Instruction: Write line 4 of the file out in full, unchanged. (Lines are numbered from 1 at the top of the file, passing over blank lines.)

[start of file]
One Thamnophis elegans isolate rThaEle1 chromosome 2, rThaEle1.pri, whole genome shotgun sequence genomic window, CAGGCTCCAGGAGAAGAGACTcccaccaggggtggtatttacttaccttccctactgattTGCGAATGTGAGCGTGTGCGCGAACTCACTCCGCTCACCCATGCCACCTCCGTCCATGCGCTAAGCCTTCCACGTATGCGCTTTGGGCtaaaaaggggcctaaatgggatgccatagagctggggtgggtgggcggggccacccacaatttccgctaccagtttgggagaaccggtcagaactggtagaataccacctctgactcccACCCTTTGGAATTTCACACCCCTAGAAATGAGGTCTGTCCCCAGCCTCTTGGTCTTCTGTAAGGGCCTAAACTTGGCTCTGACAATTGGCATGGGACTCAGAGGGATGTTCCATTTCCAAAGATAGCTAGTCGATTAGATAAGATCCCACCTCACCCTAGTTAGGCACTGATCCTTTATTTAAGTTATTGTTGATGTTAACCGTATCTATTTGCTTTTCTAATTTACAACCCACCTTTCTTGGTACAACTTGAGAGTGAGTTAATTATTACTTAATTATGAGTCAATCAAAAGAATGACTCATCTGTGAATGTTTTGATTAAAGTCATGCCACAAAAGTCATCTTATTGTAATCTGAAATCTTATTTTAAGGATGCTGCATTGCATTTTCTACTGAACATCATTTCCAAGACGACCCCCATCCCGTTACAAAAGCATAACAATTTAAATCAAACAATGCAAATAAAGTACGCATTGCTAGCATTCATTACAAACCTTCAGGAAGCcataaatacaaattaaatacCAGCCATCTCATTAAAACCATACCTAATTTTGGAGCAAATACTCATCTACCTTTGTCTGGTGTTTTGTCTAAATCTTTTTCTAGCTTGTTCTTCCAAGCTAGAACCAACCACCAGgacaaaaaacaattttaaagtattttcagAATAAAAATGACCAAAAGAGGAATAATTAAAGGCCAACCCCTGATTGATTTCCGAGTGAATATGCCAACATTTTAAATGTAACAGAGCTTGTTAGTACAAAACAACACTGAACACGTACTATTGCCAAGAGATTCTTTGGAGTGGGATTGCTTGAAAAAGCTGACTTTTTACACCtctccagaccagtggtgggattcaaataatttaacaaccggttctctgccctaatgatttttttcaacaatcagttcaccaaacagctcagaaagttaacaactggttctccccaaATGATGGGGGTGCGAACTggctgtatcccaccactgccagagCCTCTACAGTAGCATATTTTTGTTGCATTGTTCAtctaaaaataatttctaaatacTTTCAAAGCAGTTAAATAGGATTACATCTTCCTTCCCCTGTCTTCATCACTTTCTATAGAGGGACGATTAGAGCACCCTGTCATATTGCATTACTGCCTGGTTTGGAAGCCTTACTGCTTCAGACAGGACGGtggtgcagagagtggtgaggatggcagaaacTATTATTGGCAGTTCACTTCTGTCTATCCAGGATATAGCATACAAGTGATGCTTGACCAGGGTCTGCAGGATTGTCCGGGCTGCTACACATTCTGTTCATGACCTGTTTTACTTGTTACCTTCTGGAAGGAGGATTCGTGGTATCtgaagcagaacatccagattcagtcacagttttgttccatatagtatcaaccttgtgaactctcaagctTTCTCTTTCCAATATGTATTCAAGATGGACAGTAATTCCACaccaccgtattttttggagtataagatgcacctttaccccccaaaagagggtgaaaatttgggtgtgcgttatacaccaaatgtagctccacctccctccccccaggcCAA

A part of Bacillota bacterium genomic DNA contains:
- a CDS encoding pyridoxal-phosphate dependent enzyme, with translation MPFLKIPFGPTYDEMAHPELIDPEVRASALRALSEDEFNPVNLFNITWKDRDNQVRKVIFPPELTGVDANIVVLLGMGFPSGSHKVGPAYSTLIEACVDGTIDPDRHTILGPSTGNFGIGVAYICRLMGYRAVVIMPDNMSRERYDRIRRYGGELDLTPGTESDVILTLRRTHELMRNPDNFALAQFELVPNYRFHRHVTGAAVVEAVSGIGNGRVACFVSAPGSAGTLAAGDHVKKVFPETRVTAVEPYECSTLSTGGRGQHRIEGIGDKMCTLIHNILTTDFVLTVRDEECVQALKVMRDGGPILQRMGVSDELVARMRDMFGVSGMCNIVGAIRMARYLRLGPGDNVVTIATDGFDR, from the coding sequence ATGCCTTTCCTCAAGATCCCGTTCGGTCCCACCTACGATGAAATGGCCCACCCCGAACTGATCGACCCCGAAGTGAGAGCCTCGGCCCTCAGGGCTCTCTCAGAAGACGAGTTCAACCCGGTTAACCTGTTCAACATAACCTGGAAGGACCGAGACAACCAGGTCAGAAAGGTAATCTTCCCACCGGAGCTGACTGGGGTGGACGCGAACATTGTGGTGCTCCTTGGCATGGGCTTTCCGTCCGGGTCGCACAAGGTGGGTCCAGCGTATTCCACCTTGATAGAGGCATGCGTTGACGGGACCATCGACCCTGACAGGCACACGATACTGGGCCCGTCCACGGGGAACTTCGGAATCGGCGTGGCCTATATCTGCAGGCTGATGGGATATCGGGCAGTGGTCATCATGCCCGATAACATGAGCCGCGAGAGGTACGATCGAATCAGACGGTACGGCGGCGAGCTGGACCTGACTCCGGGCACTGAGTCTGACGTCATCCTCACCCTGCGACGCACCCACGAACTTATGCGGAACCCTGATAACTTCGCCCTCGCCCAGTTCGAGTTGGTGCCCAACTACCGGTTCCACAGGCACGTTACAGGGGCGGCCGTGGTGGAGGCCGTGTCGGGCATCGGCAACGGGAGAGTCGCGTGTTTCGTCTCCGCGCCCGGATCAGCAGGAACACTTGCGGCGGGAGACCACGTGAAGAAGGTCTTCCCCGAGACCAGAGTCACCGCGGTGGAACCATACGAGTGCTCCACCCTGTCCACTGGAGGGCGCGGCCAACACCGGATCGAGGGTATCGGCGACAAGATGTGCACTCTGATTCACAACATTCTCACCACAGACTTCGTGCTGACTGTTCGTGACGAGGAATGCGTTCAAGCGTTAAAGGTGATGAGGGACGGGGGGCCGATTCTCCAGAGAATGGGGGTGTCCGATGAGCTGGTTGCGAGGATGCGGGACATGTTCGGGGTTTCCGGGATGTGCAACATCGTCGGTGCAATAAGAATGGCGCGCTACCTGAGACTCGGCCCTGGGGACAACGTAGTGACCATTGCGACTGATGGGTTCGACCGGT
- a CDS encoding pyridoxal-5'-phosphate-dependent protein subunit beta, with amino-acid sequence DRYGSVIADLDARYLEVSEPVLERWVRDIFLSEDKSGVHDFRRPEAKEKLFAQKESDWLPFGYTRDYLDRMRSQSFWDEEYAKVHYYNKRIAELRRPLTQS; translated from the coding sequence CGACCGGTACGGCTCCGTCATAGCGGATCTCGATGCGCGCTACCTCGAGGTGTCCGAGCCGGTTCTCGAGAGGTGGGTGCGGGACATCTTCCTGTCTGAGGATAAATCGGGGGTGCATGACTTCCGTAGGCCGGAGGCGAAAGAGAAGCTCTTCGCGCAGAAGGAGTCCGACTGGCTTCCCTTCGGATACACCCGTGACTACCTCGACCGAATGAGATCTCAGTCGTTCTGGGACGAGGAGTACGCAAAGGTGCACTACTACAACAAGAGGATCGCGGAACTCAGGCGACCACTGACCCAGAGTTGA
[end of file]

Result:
- a CDS encoding pyridoxal-5'-phosphate-dependent protein subunit beta, with amino-acid sequence DRYGSVIADLDARYLEVSEPVLERWVRDIFLSEDKSGVHDFRRPEAKEKLFAQKESDWLPFGYTRDYLDRMRSQSFWDEEYAKVHYYNKRIAELRRPLTQS; translated from the coding sequence CGACCGGTACGGCTCCGTCATAGCGGATCTCGATGCGCGCTACCTCGAGGTGTCCGAGCCGGTTCTCGAGAGGTGGGTGCGGGACATCTTCCTGTCTGAGGATAAATCGGGGGTGCATGACTTCCGTAGGCCGGAGGCGAAAGAGAAGCTCTTCGCGCAGAAGGAGTCCGACTGGCTTCCCTTCGGATACACCCGTGACTACCTCGACCGAATGAGATCTCAGTCGTTCTGGGACGAGGAGTACGCAAAGGTGCACTACTACAACAAGAGGATCGCGGAACTCAGGCGACCACTGACCCAGAGTTGA